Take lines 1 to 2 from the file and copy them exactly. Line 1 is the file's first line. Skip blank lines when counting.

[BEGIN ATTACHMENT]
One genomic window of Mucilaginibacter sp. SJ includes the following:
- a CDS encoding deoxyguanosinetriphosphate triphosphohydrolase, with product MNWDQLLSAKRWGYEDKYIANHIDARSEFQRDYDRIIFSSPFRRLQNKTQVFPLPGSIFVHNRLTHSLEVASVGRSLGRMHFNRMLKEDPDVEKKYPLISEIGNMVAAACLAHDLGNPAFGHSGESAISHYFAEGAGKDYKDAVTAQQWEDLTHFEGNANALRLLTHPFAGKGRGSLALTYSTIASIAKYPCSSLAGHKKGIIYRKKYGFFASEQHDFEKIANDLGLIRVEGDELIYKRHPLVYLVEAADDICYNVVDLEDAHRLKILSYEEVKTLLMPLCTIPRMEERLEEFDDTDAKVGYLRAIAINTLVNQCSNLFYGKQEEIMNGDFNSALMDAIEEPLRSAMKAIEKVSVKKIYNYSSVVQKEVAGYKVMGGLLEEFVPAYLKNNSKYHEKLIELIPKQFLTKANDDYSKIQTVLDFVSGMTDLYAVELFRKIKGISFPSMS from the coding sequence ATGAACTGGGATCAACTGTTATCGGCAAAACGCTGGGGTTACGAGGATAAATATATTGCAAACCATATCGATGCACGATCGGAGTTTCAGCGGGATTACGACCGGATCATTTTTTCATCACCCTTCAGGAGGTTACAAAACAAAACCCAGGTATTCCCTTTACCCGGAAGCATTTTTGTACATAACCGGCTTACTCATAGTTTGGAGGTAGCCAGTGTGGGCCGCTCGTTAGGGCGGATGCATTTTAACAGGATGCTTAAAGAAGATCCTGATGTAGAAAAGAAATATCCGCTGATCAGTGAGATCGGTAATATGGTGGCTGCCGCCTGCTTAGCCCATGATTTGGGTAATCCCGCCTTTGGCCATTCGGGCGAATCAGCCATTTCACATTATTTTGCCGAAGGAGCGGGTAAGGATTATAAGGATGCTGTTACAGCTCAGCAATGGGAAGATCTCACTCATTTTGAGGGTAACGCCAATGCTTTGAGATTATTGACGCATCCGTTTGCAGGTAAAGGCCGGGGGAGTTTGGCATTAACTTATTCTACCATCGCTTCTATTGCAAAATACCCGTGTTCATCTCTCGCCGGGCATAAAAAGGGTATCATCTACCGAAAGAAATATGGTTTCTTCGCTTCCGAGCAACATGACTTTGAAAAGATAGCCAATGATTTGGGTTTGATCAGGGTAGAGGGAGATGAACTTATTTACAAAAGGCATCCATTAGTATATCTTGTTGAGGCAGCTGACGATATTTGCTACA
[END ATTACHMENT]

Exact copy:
One genomic window of Mucilaginibacter sp. SJ includes the following:
- a CDS encoding deoxyguanosinetriphosphate triphosphohydrolase, with product MNWDQLLSAKRWGYEDKYIANHIDARSEFQRDYDRIIFSSPFRRLQNKTQVFPLPGSIFVHNRLTHSLEVASVGRSLGRMHFNRMLKEDPDVEKKYPLISEIGNMVAAACLAHDLGNPAFGHSGESAISHYFAEGAGKDYKDAVTAQQWEDLTHFEGNANALRLLTHPFAGKGRGSLALTYSTIASIAKYPCSSLAGHKKGIIYRKKYGFFASEQHDFEKIANDLGLIRVEGDELIYKRHPLVYLVEAADDICYNVVDLEDAHRLKILSYEEVKTLLMPLCTIPRMEERLEEFDDTDAKVGYLRAIAINTLVNQCSNLFYGKQEEIMNGDFNSALMDAIEEPLRSAMKAIEKVSVKKIYNYSSVVQKEVAGYKVMGGLLEEFVPAYLKNNSKYHEKLIELIPKQFLTKANDDYSKIQTVLDFVSGMTDLYAVELFRKIKGISFPSMS from the coding sequence ATGAACTGGGATCAACTGTTATCGGCAAAACGCTGGGGTTACGAGGATAAATATATTGCAAACCATATCGATGCACGATCGGAGTTTCAGCGGGATTACGACCGGATCATTTTTTCATCACCCTTCAGGAGGTTACAAAACAAAACCCAGGTATTCCCTTTACCCGGAAGCATTTTTGTACATAACCGGCTTACTCATAGTTTGGAGGTAGCCAGTGTGGGCCGCTCGTTAGGGCGGATGCATTTTAACAGGATGCTTAAAGAAGATCCTGATGTAGAAAAGAAATATCCGCTGATCAGTGAGATCGGTAATATGGTGGCTGCCGCCTGCTTAGCCCATGATTTGGGTAATCCCGCCTTTGGCCATTCGGGCGAATCAGCCATTTCACATTATTTTGCCGAAGGAGCGGGTAAGGATTATAAGGATGCTGTTACAGCTCAGCAATGGGAAGATCTCACTCATTTTGAGGGTAACGCCAATGCTTTGAGATTATTGACGCATCCGTTTGCAGGTAAAGGCCGGGGGAGTTTGGCATTAACTTATTCTACCATCGCTTCTATTGCAAAATACCCGTGTTCATCTCTCGCCGGGCATAAAAAGGGTATCATCTACCGAAAGAAATATGGTTTCTTCGCTTCCGAGCAACATGACTTTGAAAAGATAGCCAATGATTTGGGTTTGATCAGGGTAGAGGGAGATGAACTTATTTACAAAAGGCATCCATTAGTATATCTTGTTGAGGCAGCTGACGATATTTGCTACA